As I’ve bemoaned in previous WorkSpace Connect posts
, working from home (WFH) hasn’t been easy for me; my chief complaint still is the blurring of the work/personal line. While I still would like to return to the office one day
, I acknowledge that might be a way’s away and have adjusted to — and daresay come to enjoy — WFH.
And it appears, I’m not alone, as evident by several recent surveys that show a gradual acceptance from in-office workers. Out of a 100-point score, remote workers had a Workforce Happiness Index of 75, while their in-office counterparts registered slightly lower at 71, according to a recent CNBC| SurveyMonkey Workforce Survey
. Similarly, WFH workers were more satisfied with their job (57% vs. 50%) and felt their contributions mattered more (54% vs. 48%), the study reported.
Echoes of these sentiments are seen in a recent survey by workplace company JDP
. When asked if their bosses trust them WFH, 49% said “yes, totally,” and another 43% said, “yes, for the most part.” A majority of remote workers also responded positively to whether they are taking advantage of the freedom that WFH provides (54% responded to “yes, a little bit,” and 32% to “yes, quite a bit”).
The survey touched on the downside of WFH too. Distractions were aplenty; 54% said there are more distractions at home, compared to 29% that said the office had more distractions. And of the people working longer hours from home, 49% said it was because it was hard to separate the boundary between work and home life — my lingering WFH gripe.
While these surveys don’t necessarily paint WFH in the best colors possible, they do seem to show a shift towards WFH being just as good, if not better than, its in-office counterpart — not the productivity death knell that so many predicted. What both surveys don’t really answer is how to solve the persistent WFH issues, the distractions, the lack of proper technology, and the isolation.
In a recent post, my colleague Beth Schultz discussed
how noise-canceling technology eliminates the usual suspects from video meetings (dogs barking, vacuum cleaners, etc.). But that seems to solve only a portion of the remaining WFH issues. What about the workers who simply grabbed their laptops, thinking they’d only be away from the office for a couple of weeks, and four months later, they now realize their current setup isn’t enough? For that, technology providers like Zoom, Microsoft, Crestron, and many others are trying to fill the tech gap that WFH caused with solutions designed for the home office.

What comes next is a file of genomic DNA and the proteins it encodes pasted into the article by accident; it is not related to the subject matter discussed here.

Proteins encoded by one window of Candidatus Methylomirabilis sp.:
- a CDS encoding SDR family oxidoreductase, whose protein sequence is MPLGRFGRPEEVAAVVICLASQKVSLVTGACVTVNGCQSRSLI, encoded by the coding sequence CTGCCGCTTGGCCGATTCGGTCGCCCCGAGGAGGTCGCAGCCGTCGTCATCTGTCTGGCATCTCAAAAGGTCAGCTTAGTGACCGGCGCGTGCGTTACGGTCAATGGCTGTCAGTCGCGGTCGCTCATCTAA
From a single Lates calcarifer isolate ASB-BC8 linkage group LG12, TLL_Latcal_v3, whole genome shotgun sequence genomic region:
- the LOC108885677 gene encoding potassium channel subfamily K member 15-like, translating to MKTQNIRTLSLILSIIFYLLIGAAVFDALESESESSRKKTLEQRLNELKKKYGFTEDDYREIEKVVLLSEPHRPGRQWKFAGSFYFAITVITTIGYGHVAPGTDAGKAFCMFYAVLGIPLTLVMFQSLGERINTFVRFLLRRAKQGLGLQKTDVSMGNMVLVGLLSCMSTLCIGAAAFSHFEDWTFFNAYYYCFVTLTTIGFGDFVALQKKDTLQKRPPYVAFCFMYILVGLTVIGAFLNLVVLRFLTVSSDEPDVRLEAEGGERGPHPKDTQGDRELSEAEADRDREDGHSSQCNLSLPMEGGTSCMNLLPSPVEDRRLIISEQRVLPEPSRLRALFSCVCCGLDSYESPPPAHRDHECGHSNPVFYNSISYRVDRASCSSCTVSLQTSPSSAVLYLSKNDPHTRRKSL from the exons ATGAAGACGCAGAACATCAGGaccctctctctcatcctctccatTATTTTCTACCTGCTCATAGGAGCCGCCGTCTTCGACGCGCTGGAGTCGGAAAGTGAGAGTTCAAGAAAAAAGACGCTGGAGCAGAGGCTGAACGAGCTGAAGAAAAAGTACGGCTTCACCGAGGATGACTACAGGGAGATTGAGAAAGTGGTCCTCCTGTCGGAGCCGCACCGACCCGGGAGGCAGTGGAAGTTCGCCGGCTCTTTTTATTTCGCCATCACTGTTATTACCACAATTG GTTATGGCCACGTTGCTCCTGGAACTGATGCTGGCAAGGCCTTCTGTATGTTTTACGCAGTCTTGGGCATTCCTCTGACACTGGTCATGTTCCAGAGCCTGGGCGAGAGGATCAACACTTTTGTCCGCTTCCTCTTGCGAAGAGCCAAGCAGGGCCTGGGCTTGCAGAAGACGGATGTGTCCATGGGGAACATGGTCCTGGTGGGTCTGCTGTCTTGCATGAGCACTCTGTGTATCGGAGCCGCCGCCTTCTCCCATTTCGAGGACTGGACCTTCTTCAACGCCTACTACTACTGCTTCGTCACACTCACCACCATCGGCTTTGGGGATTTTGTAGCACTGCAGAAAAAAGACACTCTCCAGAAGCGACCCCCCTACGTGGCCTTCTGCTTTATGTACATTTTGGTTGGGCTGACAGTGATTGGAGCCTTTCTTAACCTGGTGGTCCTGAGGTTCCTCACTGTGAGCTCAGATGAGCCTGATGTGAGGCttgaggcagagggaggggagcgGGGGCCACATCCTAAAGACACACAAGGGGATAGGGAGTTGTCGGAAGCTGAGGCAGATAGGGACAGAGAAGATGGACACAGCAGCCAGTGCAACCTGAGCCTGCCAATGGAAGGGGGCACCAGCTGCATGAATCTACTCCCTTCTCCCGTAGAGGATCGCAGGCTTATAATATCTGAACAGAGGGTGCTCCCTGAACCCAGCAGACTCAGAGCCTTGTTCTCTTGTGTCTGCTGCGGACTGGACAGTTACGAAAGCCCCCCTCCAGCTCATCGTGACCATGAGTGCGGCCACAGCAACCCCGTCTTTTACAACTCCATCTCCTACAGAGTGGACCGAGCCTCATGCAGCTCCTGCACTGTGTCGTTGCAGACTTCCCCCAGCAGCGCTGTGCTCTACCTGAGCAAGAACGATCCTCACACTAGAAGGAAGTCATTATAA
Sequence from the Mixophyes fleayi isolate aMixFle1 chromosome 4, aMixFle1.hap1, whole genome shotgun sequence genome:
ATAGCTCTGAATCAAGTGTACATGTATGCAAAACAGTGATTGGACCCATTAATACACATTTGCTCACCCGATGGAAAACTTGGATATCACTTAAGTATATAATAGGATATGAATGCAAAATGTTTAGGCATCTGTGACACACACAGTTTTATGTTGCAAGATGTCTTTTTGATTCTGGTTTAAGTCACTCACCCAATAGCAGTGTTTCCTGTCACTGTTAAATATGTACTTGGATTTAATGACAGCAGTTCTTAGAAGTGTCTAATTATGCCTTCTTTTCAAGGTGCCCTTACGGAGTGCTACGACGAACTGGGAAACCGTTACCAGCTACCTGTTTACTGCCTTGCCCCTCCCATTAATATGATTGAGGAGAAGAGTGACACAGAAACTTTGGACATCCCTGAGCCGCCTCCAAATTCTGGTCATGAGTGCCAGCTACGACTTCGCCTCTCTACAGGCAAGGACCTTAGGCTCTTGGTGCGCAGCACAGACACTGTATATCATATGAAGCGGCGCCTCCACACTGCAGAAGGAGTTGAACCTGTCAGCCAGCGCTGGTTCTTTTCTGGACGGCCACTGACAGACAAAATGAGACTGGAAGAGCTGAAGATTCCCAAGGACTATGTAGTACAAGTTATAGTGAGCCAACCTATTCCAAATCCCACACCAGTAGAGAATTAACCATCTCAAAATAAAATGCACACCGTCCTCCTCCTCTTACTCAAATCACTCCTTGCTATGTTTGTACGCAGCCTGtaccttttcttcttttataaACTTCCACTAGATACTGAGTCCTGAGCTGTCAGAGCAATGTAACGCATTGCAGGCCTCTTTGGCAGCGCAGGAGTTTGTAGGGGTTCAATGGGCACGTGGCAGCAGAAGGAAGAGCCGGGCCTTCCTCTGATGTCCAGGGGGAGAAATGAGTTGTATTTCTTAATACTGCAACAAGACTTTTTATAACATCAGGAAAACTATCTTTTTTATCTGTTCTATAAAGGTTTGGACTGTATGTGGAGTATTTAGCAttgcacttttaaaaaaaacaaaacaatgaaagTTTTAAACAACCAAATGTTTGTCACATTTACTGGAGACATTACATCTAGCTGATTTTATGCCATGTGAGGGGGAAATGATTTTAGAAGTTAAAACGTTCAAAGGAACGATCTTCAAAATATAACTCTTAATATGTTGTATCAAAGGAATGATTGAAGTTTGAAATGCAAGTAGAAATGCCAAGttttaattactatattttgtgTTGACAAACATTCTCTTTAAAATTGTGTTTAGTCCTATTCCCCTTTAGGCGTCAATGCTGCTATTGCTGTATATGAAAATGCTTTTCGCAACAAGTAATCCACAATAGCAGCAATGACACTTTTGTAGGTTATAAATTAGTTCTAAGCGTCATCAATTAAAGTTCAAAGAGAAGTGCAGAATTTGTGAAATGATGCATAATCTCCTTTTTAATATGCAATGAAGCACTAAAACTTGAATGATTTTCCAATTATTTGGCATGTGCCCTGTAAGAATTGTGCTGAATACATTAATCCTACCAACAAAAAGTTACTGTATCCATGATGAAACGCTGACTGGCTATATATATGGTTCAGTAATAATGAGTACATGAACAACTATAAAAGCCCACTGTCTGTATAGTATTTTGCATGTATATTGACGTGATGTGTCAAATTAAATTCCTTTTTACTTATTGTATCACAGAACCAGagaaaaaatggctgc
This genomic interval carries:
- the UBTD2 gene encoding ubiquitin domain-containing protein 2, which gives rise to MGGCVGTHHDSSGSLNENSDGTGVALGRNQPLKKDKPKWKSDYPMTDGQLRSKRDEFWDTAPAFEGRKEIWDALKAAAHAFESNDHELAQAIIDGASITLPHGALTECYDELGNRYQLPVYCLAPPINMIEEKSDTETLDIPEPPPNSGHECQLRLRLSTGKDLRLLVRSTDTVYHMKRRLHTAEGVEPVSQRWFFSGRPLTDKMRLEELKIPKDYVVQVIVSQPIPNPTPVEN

This week, Zoom announced
its line of at-home devices, Zoom for Home, launching first with a $600 tablet from DTEN. These all-in-one collaboration devices feature video meeting, calling, calendar, and whiteboarding capabilities, Jeff Smith, head of Zoom Rooms, disclosed in a briefing on the release. The idea behind Zoom for Home is to enable WFH workers where they are via a single device, Smith said. The idea is simple enough.
While it’s yet to be seen if employers will flock en masse to these solutions, there’s a potential case to be made. At the onset of WFH, I left my monitor, keyboard, mouse, docking station, and all the jumbled cords and chargers at the office. Doing a quick Amazon estimate, this equipment roughly costs $250 — an investment that is currently not utilized. And I know that I’m not alone in this tech abandonment experience. So, instead of having a similar setup shipped to a home office or having employees schedule a time to pick up their stuff — both prohibitive in their unique ways — an organization can leverage a solution like Zoom for Home to equip their staff.
There is also a setup issue for workers retrieving equipment or having equipment shipped to them. Employees, who will have varying degrees of tech knowhow, are left to set up WFH stations, calling IT only when all else fails. With a solution like Zoom for Home, IT orders and manages these devices remotely, giving IT more control over the process, Smith said. Unlike the traditional monitor, mouse, keyboard setup, this device is considered a “flex device” and designed to easily be converted into an in-office environment, thus doing away with the unused tech issue, Smith explained.
Speech technologies and all-in-one collaboration devices can help create a better WFH environment. But there is still the other issue of many workers feeling disconnected and isolated from other coworkers and their supervisors. For that, supervisors might consider any number of means to make employees feel less alone
. Everything from virtual birthday parties to bring-your-dog(s)-to-work days have been tried, and there are countless other ways to connect. HR departments most definitely will have ideas for connecting employees, along with the resource for those that might have experienced mental health concerns during the COVID-19 lockdown. And the bedrock that makes all this possible? It’s, but of course, technology.